Premonition (2004) / Fantasy-Horror
MPAA Rated: R for disturbing images and language
Running Time: 95 min.
Cast: Hiroshi Mikami, Noriko Sakai, Hana Inoue, Maki Horikita, Mayumi Ono
Director: Norio Tsuruta
Screenplay: Noboru Takagi, Norio Tsunuta (based on the manga, "Kyofu shinbun" (Newspaper of Terror) by Jiro Tsunoda)
Hideki Satomi (Swallowtail, Parasite Eve) is a high school teacher who, shortly after seeing a stray newspaper clipping depicting the death of his five-year-old daughter (Inoue), sees it play out in reality before his eyes when a runaway truck smashes into the car, exploding shortly after impact. Days later, still grieving, Hideki continues to receive messages shortly before other fatal tragedies, and becomes increasingly distraught that he hasn't been able to stop any one of them. He develops an obsession with helping the victims, but denying fate carries consequences, the worst of which includes his own possible death in exchange.
Premonition is another gimmicky Japanese horror film (no. 2 in the "J-Horror Theater Series") where events transpire that cause the protagonists to become stuck in a fateful situation that they can find no easily solution out of. Similar popular entries in the genre include the Ringu films (director Tsuruta directed one of them, Ringu 0), Ju-on, Kairo, and several others, although American films like Final Destination are also quite similar in execution, allbeit not nearly as somber in tone.
The performances are typical of these sorts of films, with characters either emoting very little, walking through life as though empty shells of their former selves, or entirely too much, gasping and shrieking at things that are only mildly scary. Premonition employs both styles, sometimes effectively, sometimes just a bit overboard in either direction. However, when the tone is just right, the film can be effective, especially during some of the more harrowing moments where Hideki is out to try to stop fate.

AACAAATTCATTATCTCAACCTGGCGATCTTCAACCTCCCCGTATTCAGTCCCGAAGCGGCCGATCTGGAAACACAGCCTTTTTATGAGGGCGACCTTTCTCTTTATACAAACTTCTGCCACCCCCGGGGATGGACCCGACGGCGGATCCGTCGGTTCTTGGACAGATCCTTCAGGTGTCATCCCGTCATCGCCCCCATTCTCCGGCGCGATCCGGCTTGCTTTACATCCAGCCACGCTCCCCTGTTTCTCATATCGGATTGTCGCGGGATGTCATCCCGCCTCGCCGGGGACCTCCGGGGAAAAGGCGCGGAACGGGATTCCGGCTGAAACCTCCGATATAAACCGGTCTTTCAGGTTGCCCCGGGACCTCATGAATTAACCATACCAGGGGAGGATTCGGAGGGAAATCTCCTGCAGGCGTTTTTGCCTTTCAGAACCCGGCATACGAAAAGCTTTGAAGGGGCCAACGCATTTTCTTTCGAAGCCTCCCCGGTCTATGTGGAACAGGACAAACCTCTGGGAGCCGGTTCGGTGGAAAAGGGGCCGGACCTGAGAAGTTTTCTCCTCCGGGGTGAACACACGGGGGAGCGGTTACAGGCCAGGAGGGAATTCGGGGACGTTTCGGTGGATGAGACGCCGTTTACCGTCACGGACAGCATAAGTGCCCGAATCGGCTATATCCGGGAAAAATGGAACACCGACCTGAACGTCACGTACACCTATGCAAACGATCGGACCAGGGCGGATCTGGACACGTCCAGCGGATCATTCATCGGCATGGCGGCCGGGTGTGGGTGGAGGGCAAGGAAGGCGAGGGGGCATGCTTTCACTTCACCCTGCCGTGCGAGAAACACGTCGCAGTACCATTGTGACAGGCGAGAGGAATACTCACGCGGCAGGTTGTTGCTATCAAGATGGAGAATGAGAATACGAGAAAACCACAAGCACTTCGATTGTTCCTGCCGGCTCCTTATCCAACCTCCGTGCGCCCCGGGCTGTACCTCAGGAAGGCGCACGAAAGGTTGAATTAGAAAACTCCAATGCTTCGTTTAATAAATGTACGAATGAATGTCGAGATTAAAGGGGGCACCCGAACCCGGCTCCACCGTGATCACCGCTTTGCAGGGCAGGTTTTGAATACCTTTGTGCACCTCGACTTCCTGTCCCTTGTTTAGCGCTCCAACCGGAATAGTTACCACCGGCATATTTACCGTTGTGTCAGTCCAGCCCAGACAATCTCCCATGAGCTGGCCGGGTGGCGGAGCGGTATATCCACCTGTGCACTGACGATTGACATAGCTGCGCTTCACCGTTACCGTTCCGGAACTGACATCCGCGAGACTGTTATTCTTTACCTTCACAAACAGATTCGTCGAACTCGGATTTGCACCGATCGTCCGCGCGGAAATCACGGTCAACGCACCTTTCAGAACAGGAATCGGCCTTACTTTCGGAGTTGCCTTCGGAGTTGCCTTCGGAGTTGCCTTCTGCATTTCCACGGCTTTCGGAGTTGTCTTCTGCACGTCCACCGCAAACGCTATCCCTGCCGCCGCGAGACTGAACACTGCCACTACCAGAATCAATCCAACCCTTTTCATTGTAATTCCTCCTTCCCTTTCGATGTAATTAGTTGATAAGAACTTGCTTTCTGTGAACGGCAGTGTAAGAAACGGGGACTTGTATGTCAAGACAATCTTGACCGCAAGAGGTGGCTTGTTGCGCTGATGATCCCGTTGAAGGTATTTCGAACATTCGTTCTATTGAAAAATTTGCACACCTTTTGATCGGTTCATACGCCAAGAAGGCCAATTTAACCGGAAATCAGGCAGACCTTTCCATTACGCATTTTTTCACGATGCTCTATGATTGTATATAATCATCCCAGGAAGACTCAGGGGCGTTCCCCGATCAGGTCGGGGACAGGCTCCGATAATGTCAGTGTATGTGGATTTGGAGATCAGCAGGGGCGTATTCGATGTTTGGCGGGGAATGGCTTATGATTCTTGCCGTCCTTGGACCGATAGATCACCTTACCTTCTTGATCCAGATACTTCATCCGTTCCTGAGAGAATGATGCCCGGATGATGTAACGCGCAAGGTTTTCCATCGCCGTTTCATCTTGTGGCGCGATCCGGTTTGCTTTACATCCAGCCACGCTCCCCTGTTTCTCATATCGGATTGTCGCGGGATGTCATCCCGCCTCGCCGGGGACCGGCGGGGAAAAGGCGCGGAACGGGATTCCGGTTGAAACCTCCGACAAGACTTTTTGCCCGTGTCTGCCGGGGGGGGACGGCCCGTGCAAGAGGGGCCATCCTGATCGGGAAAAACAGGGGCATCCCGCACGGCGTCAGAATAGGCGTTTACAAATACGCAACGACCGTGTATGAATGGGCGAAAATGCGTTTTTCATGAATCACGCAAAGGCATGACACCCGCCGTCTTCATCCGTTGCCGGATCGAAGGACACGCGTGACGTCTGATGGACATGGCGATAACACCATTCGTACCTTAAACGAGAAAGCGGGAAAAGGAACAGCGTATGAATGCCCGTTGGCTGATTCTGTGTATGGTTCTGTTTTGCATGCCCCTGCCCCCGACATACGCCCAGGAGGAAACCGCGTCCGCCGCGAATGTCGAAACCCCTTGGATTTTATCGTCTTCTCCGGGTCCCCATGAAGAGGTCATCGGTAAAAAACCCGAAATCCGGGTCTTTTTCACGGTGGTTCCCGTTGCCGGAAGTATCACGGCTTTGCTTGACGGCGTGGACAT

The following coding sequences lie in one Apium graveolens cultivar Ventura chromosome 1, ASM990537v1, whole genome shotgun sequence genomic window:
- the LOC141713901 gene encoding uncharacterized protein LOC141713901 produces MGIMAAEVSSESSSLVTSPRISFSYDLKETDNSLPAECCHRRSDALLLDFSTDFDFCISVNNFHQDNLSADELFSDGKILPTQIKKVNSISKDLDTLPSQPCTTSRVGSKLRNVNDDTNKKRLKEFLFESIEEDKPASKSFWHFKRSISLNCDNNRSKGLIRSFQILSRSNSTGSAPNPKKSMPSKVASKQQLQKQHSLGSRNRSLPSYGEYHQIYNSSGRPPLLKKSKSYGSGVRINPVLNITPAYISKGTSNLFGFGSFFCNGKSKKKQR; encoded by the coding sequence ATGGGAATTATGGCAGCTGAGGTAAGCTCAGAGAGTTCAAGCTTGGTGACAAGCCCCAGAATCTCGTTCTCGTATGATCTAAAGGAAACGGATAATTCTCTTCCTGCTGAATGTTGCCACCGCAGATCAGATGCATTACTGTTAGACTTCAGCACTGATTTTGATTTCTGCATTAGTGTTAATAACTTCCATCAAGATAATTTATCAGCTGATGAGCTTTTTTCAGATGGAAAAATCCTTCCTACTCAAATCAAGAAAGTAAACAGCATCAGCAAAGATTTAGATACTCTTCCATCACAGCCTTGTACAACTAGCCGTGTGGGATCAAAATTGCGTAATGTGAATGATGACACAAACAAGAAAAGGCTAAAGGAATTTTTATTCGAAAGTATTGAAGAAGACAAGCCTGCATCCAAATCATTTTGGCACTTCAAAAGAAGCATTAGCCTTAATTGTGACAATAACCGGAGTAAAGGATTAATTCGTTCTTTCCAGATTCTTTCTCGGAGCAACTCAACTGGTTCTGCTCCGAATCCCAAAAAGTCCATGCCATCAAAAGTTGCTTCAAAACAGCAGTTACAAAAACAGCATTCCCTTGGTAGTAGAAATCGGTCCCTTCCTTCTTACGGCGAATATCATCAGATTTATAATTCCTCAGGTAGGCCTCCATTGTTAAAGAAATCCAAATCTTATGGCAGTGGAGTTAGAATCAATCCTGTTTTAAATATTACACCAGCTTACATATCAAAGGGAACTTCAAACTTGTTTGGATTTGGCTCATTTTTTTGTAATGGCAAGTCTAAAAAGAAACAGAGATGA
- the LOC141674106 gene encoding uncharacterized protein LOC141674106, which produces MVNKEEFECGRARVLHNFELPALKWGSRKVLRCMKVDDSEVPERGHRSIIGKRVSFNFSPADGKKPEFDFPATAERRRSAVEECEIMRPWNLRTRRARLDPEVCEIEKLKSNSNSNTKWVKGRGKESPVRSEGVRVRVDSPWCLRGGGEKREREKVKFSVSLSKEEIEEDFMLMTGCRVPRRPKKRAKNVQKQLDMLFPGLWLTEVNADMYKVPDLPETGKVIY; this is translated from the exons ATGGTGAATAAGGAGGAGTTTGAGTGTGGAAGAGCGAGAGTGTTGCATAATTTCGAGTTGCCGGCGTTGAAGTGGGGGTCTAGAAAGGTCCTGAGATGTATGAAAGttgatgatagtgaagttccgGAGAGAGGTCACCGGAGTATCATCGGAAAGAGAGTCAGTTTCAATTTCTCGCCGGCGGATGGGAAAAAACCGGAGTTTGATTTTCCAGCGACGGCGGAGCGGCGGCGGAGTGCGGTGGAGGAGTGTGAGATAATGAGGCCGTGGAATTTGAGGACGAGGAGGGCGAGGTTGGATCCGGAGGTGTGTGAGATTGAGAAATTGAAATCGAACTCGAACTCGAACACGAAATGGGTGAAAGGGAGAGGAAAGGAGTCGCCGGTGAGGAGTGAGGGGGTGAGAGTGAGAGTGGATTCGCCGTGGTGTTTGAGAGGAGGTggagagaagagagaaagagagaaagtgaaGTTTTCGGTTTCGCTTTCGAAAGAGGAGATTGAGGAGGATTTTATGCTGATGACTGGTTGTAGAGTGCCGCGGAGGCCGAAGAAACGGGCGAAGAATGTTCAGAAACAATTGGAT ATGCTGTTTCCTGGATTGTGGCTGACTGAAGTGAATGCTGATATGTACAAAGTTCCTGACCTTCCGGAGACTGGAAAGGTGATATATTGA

Although the manga serial upon which this film is based came out before, "Newspaper of Terror" from the early 1970s, the events within Premonition bears some similarities to the Stephen King book and film, The Dead Zone, although the signs here are physical, and the events much more personal. Coming out afterward, the American film, White Noise 2, also follows a similar path by having the protagonist receive signs as to who is going to die shortly before it happens. This causes the main character to turn hero and try to save people from certain disaster, often coming at a heavy price. In all cases, the films are rather contrived, in that you know that those near and dear to the hero will be people he will try to save, usually at the climax of the film, when the hero must choose between self-sacrifice and a continued tortured existence with the "gift" he possesses.
Tsuruta's direction is stylish and atmospheric, but it lacks a certain distinction within its subgenre. It certainly is on par with other J-horror films, and should go down easy for those that enjoy them, but the feelings of deja vu are too substantial to call this worthwhile for those looking to see something they've never seen before. The expressions of guilt and despair are effectively handled, but the main story is nonsensical and often predictable, Like the premonitions within the film itself, you'll probably know what's going to happen before it happens, but the only thing that gets killed will be your time in this intriguing but ultimately ordinary entry in atmospheric Asian horror flicks.
©2007 Vince Leo